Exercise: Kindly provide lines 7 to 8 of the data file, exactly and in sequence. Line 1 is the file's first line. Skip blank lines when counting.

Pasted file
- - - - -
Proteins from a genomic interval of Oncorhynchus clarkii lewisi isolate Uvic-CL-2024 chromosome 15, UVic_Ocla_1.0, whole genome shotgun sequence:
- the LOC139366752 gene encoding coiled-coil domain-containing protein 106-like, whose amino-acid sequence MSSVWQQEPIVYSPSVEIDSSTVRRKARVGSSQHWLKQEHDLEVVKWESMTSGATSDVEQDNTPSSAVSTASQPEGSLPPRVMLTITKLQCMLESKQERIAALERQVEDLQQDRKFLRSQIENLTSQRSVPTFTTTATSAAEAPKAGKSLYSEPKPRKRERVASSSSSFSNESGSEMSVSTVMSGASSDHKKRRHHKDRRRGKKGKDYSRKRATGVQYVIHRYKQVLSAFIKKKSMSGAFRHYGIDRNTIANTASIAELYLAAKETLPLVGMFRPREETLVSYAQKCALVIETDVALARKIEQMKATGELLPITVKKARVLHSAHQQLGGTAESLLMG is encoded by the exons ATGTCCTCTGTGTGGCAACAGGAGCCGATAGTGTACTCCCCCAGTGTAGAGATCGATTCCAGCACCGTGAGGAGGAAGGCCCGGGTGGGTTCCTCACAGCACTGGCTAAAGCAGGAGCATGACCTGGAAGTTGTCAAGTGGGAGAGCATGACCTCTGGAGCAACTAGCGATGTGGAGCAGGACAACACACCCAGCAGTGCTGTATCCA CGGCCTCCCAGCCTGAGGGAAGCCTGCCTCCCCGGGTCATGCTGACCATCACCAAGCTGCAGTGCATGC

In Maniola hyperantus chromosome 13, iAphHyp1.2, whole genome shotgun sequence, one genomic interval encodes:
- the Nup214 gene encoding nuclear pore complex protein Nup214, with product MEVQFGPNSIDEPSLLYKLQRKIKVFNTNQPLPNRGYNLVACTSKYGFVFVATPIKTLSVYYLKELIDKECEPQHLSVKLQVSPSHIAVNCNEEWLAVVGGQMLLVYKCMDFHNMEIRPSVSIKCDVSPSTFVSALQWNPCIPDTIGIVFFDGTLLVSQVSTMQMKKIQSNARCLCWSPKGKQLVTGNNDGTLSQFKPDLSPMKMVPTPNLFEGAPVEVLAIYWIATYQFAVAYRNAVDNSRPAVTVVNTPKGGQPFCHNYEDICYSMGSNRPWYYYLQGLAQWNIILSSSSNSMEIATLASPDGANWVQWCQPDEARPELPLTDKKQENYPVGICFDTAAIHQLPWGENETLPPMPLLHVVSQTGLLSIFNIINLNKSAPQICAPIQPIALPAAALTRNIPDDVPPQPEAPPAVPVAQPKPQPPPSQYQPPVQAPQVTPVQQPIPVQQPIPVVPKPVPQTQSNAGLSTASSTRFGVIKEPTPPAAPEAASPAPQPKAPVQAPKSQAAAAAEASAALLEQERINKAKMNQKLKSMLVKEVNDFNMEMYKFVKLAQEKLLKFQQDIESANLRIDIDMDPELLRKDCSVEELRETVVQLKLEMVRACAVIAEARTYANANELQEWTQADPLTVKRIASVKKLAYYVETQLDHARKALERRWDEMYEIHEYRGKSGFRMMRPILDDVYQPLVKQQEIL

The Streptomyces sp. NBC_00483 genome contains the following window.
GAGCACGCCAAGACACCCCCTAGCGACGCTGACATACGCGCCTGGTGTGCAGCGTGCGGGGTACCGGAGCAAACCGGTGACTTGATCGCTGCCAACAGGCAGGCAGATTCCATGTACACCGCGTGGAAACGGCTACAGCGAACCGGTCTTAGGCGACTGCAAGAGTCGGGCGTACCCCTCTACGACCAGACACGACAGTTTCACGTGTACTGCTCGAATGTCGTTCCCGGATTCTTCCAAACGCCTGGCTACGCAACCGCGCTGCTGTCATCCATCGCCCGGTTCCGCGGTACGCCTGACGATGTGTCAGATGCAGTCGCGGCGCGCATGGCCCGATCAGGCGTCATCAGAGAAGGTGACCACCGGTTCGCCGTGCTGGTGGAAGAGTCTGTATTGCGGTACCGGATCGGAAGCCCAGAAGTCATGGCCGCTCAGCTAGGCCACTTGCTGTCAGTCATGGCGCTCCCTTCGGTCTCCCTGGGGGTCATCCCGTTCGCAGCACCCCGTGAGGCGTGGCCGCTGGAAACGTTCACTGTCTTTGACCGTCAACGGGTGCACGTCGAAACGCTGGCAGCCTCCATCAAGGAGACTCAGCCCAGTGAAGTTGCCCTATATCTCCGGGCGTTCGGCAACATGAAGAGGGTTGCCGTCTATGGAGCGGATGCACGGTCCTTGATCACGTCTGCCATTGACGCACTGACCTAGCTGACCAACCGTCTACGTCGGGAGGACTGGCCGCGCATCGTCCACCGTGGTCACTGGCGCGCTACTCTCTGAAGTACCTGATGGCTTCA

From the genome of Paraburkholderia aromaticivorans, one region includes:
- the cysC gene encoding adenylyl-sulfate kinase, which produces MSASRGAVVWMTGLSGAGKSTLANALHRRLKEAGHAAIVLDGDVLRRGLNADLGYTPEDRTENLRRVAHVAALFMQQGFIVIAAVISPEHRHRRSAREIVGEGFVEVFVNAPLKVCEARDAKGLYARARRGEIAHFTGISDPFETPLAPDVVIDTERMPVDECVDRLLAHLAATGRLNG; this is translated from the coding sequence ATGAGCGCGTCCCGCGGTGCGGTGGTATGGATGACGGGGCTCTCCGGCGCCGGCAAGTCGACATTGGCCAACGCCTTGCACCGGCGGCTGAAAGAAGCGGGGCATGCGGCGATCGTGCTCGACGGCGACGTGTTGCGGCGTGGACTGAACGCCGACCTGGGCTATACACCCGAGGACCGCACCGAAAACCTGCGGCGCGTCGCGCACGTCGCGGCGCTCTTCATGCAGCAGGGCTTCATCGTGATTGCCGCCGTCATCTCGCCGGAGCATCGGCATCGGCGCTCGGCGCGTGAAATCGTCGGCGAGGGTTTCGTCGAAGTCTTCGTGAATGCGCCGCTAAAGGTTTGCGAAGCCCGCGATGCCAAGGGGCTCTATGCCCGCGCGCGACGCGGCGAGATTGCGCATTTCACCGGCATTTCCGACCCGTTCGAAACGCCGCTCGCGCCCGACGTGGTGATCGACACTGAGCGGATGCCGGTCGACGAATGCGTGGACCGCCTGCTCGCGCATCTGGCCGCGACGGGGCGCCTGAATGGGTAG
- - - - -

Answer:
From the genome of Paraburkholderia aromaticivorans, one region includes:
- the cysC gene encoding adenylyl-sulfate kinase, which produces MSASRGAVVWMTGLSGAGKSTLANALHRRLKEAGHAAIVLDGDVLRRGLNADLGYTPEDRTENLRRVAHVAALFMQQGFIVIAAVISPEHRHRRSAREIVGEGFVEVFVNAPLKVCEARDAKGLYARARRGEIAHFTGISDPFETPLAPDVVIDTERMPVDECVDRLLAHLAATGRLNG; this is translated from the coding sequence ATGAGCGCGTCCCGCGGTGCGGTGGTATGGATGACGGGGCTCTCCGGCGCCGGCAAGTCGACATTGGCCAACGCCTTGCACCGGCGGCTGAAAGAAGCGGGGCATGCGGCGATCGTGCTCGACGGCGACGTGTTGCGGCGTGGACTGAACGCCGACCTGGGCTATACACCCGAGGACCGCACCGAAAACCTGCGGCGCGTCGCGCACGTCGCGGCGCTCTTCATGCAGCAGGGCTTCATCGTGATTGCCGCCGTCATCTCGCCGGAGCATCGGCATCGGCGCTCGGCGCGTGAAATCGTCGGCGAGGGTTTCGTCGAAGTCTTCGTGAATGCGCCGCTAAAGGTTTGCGAAGCCCGCGATGCCAAGGGGCTCTATGCCCGCGCGCGACGCGGCGAGATTGCGCATTTCACCGGCATTTCCGACCCGTTCGAAACGCCGCTCGCGCCCGACGTGGTGATCGACACTGAGCGGATGCCGGTCGACGAATGCGTGGACCGCCTGCTCGCGCATCTGGCCGCGACGGGGCGCCTGAATGGGTAG